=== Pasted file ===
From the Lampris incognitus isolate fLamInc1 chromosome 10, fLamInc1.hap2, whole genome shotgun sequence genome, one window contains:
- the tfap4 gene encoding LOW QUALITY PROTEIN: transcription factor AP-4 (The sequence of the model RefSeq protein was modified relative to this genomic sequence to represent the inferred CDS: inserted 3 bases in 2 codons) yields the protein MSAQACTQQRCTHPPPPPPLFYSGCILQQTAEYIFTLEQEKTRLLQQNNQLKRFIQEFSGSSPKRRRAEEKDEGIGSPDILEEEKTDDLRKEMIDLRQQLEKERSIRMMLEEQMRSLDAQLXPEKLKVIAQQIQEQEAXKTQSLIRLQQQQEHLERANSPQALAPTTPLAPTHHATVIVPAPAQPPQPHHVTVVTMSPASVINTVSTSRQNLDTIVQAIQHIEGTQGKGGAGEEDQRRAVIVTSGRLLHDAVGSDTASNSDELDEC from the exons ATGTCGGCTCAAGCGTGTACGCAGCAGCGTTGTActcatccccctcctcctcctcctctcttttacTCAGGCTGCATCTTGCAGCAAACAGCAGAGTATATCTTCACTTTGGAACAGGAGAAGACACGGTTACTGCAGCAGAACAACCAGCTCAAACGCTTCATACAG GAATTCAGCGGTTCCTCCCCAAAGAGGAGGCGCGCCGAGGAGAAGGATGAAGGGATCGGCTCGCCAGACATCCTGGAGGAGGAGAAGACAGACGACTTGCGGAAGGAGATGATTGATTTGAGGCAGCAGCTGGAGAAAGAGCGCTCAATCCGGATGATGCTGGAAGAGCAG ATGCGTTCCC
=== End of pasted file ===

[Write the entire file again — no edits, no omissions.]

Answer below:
From the Lampris incognitus isolate fLamInc1 chromosome 10, fLamInc1.hap2, whole genome shotgun sequence genome, one window contains:
- the tfap4 gene encoding LOW QUALITY PROTEIN: transcription factor AP-4 (The sequence of the model RefSeq protein was modified relative to this genomic sequence to represent the inferred CDS: inserted 3 bases in 2 codons) yields the protein MSAQACTQQRCTHPPPPPPLFYSGCILQQTAEYIFTLEQEKTRLLQQNNQLKRFIQEFSGSSPKRRRAEEKDEGIGSPDILEEEKTDDLRKEMIDLRQQLEKERSIRMMLEEQMRSLDAQLXPEKLKVIAQQIQEQEAXKTQSLIRLQQQQEHLERANSPQALAPTTPLAPTHHATVIVPAPAQPPQPHHVTVVTMSPASVINTVSTSRQNLDTIVQAIQHIEGTQGKGGAGEEDQRRAVIVTSGRLLHDAVGSDTASNSDELDEC from the exons ATGTCGGCTCAAGCGTGTACGCAGCAGCGTTGTActcatccccctcctcctcctcctctcttttacTCAGGCTGCATCTTGCAGCAAACAGCAGAGTATATCTTCACTTTGGAACAGGAGAAGACACGGTTACTGCAGCAGAACAACCAGCTCAAACGCTTCATACAG GAATTCAGCGGTTCCTCCCCAAAGAGGAGGCGCGCCGAGGAGAAGGATGAAGGGATCGGCTCGCCAGACATCCTGGAGGAGGAGAAGACAGACGACTTGCGGAAGGAGATGATTGATTTGAGGCAGCAGCTGGAGAAAGAGCGCTCAATCCGGATGATGCTGGAAGAGCAG ATGCGTTCCC